XRD pattern

XRD is a widely used to determine the size and crystal structure of silver nanoparticles. X-ray diffractogram of the biosynthesized silver nanoparticles by the experimental seaweed H. porphyroides exhibits Bragg reflection corresponding to face-centered cubic (fcc) type bulk silver. The broadened diffraction peaks around their base indicate that the silver nanoparticles are between nanosizes. XRD (Labtron LXRD-A10) analysis of biosynthesized silver nanoparticles from H. porphyroides exhibited four distinct diffraction peaks is shown in Fig. 4. The XRD diffraction pattern of biosynthesized silver nanoparticles from H. porphyroides showed four distinct diffraction peaks at 12.13°, 28.77°, 39.87°, and 46.11° with 2θ values corresponding to the lattice planes {1 0 0}, {1 1 0}, {1 1 1}, and {2 1 1} which are indexed as crystalline silver fcc phase [54]. The observed peak broadening and noise was probably related to the effect of nanosized particles and the presence of various crystalline biological macromolecules in the experimental seaweed extract. The results are in agreement with the findings of earlier investigations as reported by Paneerselvam et al. (2012) [55] Chandra and Kumar (2015) [56]. The diffraction patterns of silver nanoparticles biosynthesized from the experimental seaweed H. porphyroides indicate the uniqueness of the crystalline structure, phase purity, degree of crystallinity, and the unit cell parameters. The presence of some unassigned peaks in the X-ray diffractogram of the biosynthesized silver nanoparticles from the experimental seaweed H. porphyroides may be due to the biomolecules and proteins in the seaweed extract which acts as stabilizing agents [57]. The XRD pattern thus clearly shows that the silver nanoparticles are crystalline in nature.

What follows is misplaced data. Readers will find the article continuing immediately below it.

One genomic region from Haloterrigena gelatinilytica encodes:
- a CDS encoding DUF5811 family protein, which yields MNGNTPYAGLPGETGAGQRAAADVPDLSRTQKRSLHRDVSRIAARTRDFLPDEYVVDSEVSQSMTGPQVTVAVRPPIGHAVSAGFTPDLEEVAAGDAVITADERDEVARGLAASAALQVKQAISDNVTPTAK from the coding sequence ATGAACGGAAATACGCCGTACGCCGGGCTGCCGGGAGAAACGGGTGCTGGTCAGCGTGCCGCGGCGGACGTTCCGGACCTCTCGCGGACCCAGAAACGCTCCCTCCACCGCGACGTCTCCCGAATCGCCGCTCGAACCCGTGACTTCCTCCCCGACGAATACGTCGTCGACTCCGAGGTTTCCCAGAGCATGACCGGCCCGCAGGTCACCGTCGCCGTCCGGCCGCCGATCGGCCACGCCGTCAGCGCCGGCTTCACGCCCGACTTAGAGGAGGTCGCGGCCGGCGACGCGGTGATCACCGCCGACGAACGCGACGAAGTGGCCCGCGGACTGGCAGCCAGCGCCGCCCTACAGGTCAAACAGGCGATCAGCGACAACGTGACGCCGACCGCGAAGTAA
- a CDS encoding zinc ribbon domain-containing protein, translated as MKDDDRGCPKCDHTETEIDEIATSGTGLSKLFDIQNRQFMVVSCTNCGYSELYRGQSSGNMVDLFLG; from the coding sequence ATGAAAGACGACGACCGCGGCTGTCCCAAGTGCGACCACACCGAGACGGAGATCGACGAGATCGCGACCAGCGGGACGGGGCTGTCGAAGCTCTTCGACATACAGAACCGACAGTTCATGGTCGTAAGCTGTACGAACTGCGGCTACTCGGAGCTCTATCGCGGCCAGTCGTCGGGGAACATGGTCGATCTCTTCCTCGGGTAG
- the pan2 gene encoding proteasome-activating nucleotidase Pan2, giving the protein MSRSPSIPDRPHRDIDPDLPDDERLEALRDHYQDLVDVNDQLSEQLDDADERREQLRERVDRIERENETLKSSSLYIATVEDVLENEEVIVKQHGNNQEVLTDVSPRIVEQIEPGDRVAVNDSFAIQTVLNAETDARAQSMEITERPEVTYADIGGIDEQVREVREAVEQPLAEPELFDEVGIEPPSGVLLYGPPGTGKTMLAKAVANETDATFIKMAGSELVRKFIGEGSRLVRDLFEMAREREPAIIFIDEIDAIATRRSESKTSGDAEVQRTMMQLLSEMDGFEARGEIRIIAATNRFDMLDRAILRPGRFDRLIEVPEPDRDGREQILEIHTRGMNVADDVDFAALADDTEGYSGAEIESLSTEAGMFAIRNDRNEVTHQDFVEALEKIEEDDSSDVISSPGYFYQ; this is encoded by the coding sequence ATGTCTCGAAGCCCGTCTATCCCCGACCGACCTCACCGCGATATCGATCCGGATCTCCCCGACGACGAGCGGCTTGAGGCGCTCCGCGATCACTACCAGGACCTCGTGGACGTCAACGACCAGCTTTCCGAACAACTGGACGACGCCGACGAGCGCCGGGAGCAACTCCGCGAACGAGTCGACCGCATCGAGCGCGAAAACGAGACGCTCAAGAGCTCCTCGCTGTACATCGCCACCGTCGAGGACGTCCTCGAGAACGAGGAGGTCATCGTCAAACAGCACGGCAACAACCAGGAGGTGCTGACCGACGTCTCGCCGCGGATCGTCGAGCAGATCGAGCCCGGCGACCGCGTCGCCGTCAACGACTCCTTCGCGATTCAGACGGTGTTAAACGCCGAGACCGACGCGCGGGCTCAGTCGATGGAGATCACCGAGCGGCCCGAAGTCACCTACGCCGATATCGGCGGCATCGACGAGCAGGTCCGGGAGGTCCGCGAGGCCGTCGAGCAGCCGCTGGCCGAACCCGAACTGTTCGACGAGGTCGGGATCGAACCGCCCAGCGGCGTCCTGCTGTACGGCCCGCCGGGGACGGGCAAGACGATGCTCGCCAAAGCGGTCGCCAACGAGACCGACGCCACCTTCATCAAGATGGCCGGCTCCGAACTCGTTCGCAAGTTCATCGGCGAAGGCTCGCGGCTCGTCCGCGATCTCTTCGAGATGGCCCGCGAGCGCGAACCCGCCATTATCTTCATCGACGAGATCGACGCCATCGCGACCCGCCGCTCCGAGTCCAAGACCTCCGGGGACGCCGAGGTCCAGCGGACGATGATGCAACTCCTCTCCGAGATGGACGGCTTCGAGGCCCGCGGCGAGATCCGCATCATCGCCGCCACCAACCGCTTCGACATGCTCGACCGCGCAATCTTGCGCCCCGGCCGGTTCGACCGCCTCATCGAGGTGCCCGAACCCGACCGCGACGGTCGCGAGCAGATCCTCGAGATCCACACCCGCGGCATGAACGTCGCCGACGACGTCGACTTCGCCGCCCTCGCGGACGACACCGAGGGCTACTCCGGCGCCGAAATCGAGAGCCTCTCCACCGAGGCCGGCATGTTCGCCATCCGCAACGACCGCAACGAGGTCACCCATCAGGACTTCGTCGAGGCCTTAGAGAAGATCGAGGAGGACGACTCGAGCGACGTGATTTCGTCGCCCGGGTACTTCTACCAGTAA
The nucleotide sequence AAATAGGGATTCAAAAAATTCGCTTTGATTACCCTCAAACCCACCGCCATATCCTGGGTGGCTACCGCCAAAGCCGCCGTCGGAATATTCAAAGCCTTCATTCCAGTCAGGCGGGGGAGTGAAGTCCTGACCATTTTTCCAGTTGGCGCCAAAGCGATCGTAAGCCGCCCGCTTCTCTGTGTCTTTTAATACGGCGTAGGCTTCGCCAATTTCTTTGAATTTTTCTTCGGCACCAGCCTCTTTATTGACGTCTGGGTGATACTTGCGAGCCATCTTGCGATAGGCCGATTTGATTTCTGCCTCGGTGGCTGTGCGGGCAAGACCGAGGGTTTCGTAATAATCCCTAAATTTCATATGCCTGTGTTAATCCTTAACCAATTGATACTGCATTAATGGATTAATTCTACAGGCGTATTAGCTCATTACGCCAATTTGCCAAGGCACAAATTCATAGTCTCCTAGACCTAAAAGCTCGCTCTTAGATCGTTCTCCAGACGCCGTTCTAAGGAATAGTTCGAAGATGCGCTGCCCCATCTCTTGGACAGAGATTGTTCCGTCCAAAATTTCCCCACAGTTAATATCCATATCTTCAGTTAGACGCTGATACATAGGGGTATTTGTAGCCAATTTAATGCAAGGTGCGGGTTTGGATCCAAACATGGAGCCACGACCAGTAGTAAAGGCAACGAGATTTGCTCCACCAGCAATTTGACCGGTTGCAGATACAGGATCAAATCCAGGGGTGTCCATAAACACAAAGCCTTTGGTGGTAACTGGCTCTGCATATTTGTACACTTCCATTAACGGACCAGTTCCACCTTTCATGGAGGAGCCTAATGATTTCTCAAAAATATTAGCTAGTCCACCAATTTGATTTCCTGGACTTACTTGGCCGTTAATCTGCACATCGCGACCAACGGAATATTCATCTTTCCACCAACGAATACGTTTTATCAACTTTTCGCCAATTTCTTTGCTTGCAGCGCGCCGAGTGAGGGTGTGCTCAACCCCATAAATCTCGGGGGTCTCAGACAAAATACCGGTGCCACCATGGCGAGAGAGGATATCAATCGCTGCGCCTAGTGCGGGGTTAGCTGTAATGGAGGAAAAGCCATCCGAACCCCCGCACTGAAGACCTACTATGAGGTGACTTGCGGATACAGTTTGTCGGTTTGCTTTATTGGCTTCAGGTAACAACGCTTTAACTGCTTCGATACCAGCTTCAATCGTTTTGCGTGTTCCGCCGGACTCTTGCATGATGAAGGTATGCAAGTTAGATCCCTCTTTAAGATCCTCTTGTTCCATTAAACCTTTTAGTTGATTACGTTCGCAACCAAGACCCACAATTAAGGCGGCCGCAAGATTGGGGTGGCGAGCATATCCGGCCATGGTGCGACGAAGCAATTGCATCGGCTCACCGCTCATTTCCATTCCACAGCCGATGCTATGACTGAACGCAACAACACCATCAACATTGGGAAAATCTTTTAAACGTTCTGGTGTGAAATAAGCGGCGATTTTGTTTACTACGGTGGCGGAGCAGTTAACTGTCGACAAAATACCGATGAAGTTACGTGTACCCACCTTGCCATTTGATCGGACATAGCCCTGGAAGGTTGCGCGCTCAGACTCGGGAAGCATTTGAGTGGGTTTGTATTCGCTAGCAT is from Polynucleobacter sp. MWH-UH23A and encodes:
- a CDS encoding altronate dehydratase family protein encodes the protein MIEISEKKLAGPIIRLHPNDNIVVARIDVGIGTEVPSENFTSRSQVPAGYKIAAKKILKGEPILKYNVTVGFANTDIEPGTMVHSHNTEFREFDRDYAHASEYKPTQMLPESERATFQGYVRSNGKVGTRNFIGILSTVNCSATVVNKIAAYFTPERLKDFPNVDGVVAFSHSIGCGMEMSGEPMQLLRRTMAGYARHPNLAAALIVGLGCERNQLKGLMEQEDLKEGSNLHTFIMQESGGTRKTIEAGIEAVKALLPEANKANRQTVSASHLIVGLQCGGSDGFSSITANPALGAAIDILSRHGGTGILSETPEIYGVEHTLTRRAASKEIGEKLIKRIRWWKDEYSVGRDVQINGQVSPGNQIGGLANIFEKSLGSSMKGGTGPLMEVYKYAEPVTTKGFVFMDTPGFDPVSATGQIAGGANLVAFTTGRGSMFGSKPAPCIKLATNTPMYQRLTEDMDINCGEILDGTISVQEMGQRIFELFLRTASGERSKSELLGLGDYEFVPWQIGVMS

The biosynthesized silver nanoparticles from the experimental seaweed H. porphyroides were subjected to TGA 4000 – PerkinElmer which is shown in Fig. 5. The thermal stability, purity, and humidity of the particles were determined using TGA [58]. The TGA relies on a high degree precision in three measurements: Weight, temperature, and temperature change. It can be applied to silver nanoparticles to determine changes in weight in relation to the changes in temperature [59]. Thermogravimetric analysis is commonly employed in research and testing to determine the characteristics of materials such as degradation temperature, absorbed moisture content of nanoparticles and polymers [60]. The silver nanoparticles biosynthesized from H. porphyroides showed a weight loss in a two-step process, the first step indicated a weight loss of 9% at the temperature up to 340°C which corresponds to the decomposition of bioorganic compounds present in the nanoparticle powder [61] and the second step involved weight loss of 3% at the temperature ranging from 340 to 650°C which corresponds to the decomposition of amines [62]. Thermal decomposition of the Ag+1 bioorganic complex at high temperature (200°C) results in an Ag atom and organic molecules [63]. The crystallite growth of silver nanoparticles biosynthesized from the experimental seaweed H. porphyroides appears to be consistent with “Ostwald ripening” where the stability gradient diffuses from the surfaces of small particles to the surfaces of larger particles in the Ag+1-bioorganic solution [64]. The TGA results of the biosynthesized silver nanoparticles, from experimental seaweed H. porphyroides, show 95% purity and their stabilization was observed at 200°C which are in agreement with the findings of the earlier investigations reported by Forough and Farhadi (2010) [65] and Amjad et al. (2012) [66]. The 95% purity of the silver colloidal medium from the experimental seaweed H. porphyroides was determined by an ultrasonication method which eliminates and separates silver nanoparticles from bioorganic complexes [67].